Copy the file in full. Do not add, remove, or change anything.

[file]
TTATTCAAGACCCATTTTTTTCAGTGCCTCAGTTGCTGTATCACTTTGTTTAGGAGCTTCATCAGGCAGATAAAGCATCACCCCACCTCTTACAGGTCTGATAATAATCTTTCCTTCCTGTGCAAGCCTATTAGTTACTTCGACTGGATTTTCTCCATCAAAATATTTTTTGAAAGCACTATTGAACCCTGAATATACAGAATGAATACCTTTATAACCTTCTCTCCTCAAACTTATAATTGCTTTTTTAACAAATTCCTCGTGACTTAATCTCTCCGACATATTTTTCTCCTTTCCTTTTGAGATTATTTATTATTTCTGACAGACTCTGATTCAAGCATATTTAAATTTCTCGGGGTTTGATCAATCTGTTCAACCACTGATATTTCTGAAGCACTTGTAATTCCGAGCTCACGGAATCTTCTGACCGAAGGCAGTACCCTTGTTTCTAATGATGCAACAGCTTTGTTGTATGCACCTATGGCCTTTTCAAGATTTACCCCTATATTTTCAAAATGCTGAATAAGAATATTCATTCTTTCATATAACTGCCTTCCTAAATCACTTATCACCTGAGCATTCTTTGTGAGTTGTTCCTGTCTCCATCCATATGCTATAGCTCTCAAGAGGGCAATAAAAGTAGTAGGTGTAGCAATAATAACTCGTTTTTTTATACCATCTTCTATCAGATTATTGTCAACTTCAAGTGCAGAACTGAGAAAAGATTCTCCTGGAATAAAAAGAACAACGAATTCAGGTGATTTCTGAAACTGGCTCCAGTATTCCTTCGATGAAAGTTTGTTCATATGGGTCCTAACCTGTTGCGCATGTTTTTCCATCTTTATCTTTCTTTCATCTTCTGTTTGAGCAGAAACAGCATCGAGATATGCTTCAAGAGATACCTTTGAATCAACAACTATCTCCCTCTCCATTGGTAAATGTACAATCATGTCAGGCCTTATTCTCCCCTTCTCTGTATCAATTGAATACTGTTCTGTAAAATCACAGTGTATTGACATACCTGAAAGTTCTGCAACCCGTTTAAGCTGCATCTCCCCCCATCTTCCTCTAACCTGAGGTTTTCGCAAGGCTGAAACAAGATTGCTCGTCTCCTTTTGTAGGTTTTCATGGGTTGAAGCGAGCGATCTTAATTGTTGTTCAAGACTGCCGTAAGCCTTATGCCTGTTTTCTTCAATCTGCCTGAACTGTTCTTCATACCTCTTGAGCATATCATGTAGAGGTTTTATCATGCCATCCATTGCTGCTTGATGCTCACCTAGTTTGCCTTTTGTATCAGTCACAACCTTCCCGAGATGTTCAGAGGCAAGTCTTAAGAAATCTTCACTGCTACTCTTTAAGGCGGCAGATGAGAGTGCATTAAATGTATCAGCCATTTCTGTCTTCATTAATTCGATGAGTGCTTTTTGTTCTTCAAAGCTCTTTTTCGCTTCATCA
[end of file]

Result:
TTATTCAAGACCCATTTTTTTCAGTGCCTCAGTTGCTGTATCACTTTGTTTAGGAGCTTCATCAGGCAGATAAAGCATCACCCCACCTCTTACAGGTCTGATAATAATCTTTCCTTCCTGTGCAAGCCTATTAGTTACTTCGACTGGATTTTCTCCATCAAAATATTTTTTGAAAGCACTATTGAACCCTGAATATACAGAATGAATACCTTTATAACCTTCTCTCCTCAAACTTATAATTGCTTTTTTAACAAATTCCTCGTGACTTAATCTCTCCGACATATTTTTCTCCTTTCCTTTTGAGATTATTTATTATTTCTGACAGACTCTGATTCAAGCATATTTAAATTTCTCGGGGTTTGATCAATCTGTTCAACCACTGATATTTCTGAAGCACTTGTAATTCCGAGCTCACGGAATCTTCTGACCGAAGGCAGTACCCTTGTTTCTAATGATGCAACAGCTTTGTTGTATGCACCTATGGCCTTTTCAAGATTTACCCCTATATTTTCAAAATGCTGAATAAGAATATTCATTCTTTCATATAACTGCCTTCCTAAATCACTTATCACCTGAGCATTCTTTGTGAGTTGTTCCTGTCTCCATCCATATGCTATAGCTCTCAAGAGGGCAATAAAAGTAGTAGGTGTAGCAATAATAACTCGTTTTTTTATACCATCTTCTATCAGATTATTGTCAACTTCAAGTGCAGAACTGAGAAAAGATTCTCCTGGAATAAAAAGAACAACGAATTCAGGTGATTTCTGAAACTGGCTCCAGTATTCCTTCGATGAAAGTTTGTTCATATGGGTCCTAACCTGTTGCGCATGTTTTTCCATCTTTATCTTTCTTTCATCTTCTGTTTGAGCAGAAACAGCATCGAGATATGCTTCAAGAGATACCTTTGAATCAACAACTATCTCCCTCTCCATTGGTAAATGTACAATCATGTCAGGCCTTATTCTCCCCTTCTCTGTATCAATTGAATACTGTTCTGTAAAATCACAGTGTATTGACATACCTGAAAGTTCTGCAACCCGTTTAAGCTGCATCTCCCCCCATCTTCCTCTAACCTGAGGTTTTCGCAAGGCTGAAACAAGATTGCTCGTCTCCTTTTGTAGGTTTTCATGGGTTGAAGCGAGCGATCTTAATTGTTGTTCAAGACTGCCGTAAGCCTTATGCCTGTTTTCTTCAATCTGCCTGAACTGTTCTTCATACCTCTTGAGCATATCATGTAGAGGTTTTATCATGCCATCCATTGCTGCTTGATGCTCACCTAGTTTGCCTTTTGTATCAGTCACAACCTTCCCGAGATGTTCAGAGGCAAGTCTTAAGAAATCTTCACTGCTACTCTTTAAGGCGGCAGATGAGAGTGCATTAAATGTATCAGCCATTTCTGTCTTCATTAATTCGATGAGTGCTTTTTGTTCTTCAAAGCTCTTTTTCGCTTCATCA